We spent a few days in Garrison after Christmas wandering outside and cocooning inside in our nests, stepping out for strolls through the hiking trails along the river, sang songs from the movie, loving romping into the woods. Well, most of us love it. Some of us do. Well I do.
“if it’s a hike, im not going,” explained number two.
“its not a hike, it’s a walk. Its not a hike,” I explain.
Well, we went anyways. We wandered, spending the last afternoon of 2014, the first day of 2015 journeying through the woods and trails up here, along a trail by the Hudson along the metro north train, stumbling upon some wrecked buildings being consumed back into the earth.
And meandered through Tivoli, New York, a town established in 1872, dating back another hundred years, visited Bard, and Rhinebeck, and Rhinecliff. We had thought we were going to go cross country skiing. But there’s no snow. Plus, its more fun to explore the land of Rip Van Wincle and see what it shows us, what it reveals as our trip becomes a portable life museum. Well, that’s the name of one of the books number one got for the holidays, “How to be an explorer of the world, portable life museum.” I like to think we were already doing that. But this books a lovely reminder of how.
“Sometimes a tree can tell you more than can be read in a book,” noted Carl Jung on the inside. My dad loved Jung before he read the book The Jung Cult. He never really talked about him after he came to see the cruelties and vanities of his followers. But his musings on the authentic life still remind us there is more to life than meets the eye, more mystery, more trouble, more synchronicity, if you scratch beneath the surface, or wander through the trees, away from our monoculture and the palaces of Moloch, even if they are showing great movies. Yet, wondering is nothing to be sanctimonious about. The Yoga instructors, who seem to imagine they have a better map of the path are just as bad as the others in the Jung Cult. But we are all just wanderers.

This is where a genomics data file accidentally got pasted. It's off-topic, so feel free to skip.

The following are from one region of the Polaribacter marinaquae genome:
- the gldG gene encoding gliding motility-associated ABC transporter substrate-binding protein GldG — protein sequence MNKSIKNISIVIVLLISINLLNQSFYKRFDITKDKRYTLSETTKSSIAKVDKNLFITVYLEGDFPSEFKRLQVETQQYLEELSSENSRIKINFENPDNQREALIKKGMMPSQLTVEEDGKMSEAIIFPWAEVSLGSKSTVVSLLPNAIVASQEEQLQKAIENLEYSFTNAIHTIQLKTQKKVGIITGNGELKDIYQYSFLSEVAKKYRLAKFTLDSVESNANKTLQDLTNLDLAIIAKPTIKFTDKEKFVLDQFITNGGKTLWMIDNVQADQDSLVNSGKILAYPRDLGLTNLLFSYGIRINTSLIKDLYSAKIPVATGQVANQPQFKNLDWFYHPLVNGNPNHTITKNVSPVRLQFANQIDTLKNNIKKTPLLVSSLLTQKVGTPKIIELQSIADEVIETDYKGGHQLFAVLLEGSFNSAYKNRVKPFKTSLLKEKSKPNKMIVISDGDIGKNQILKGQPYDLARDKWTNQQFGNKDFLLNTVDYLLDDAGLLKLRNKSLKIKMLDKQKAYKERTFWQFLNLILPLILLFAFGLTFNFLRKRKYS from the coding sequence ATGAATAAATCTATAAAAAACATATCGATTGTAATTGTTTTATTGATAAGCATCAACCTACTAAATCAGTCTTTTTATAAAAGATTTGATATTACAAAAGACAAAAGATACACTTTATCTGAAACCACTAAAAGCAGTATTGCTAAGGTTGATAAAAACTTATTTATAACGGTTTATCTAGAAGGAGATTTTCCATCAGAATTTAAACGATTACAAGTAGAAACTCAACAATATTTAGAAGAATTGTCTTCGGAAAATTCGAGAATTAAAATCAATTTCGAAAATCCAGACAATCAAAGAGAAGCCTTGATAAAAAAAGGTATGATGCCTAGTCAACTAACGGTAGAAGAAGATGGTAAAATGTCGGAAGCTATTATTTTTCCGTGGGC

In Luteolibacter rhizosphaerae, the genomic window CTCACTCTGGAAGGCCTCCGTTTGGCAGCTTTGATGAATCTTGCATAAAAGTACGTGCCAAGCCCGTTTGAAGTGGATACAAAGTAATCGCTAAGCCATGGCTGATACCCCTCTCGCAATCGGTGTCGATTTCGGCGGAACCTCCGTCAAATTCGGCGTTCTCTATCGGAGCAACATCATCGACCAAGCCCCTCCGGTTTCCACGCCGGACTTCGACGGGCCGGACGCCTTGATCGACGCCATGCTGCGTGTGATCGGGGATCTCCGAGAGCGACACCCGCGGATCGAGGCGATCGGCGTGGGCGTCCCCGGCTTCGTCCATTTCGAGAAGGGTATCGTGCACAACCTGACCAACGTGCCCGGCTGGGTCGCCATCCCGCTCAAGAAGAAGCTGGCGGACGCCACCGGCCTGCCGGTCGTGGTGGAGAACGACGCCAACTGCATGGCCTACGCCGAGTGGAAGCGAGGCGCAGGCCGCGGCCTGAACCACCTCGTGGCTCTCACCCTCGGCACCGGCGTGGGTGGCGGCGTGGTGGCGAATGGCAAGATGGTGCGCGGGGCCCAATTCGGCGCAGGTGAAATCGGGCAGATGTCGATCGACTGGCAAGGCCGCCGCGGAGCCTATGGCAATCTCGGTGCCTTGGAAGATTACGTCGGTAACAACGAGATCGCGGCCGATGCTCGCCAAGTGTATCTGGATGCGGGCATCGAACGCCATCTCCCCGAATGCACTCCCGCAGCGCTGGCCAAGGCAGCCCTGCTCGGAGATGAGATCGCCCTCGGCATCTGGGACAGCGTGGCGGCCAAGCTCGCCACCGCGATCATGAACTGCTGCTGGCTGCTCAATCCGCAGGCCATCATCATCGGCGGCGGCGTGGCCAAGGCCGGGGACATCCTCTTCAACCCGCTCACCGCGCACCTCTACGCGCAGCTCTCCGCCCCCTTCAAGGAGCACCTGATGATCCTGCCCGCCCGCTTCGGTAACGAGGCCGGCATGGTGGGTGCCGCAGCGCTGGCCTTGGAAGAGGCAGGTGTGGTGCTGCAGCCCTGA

The last few days, we’ve been reading Anne Frank’s diary again. She reminds me so much of the possibilities of beauty we see, she sees when she looks out at the tree outside her window.
“in due time I quieted down and discovered the boundless desire for all that is beautiful and good,” she confessed on the seventh of March 1944, after over two years in hiding, and some five months before her demise, when we presume the Nazis discovered her “secret annex.”
|The tree outside Anne's window.|
Two weeks earlier she had written. “The best remedy for those who are afraid, lonely, or unhappy is to go outside, somewhere where they can be quite alone with the heavens, nature and God. Because only then does one feel all as it should be and that god wishes to see people happy, amidst the simple beauty of nature. As long as this exists, and it certainly always will. I know that then there will always be comfort for every sorrow, whatever the circumstances may be. And I firmly believe that nature brings solace in all solace… When I looked outside right into the depth of nature and God, then I was happy, really happy. And Peter, so long as I have that happiness here, the joy in nature, and a lot more besides, all the while one has that one can always recover happiness. Richness can be lost, but that happiness in your heart can only be veiled, and it will still bring you happiness again, as long as you live. As long as you can look fearlessly into the heavens, as long as you know that you are pure within, that you will still find happiness,” (p. 158-9).
I am in awe of Anne’s awareness and her gratitude. But this is the same consciousness that grows out of so much suffering, finding meaning in struggle, growing, and connecting with everything again. Its an amazing feeling.
Driving home from the country we all sang along to Guardians of the Galaxy and Rocky Horror soundtracks, singing “I’m hooked on a feeling.”
Happy New Years 2015. Its good to be feeling, seeing you and greeting you again. I hope I can live and be aware just like Anne did.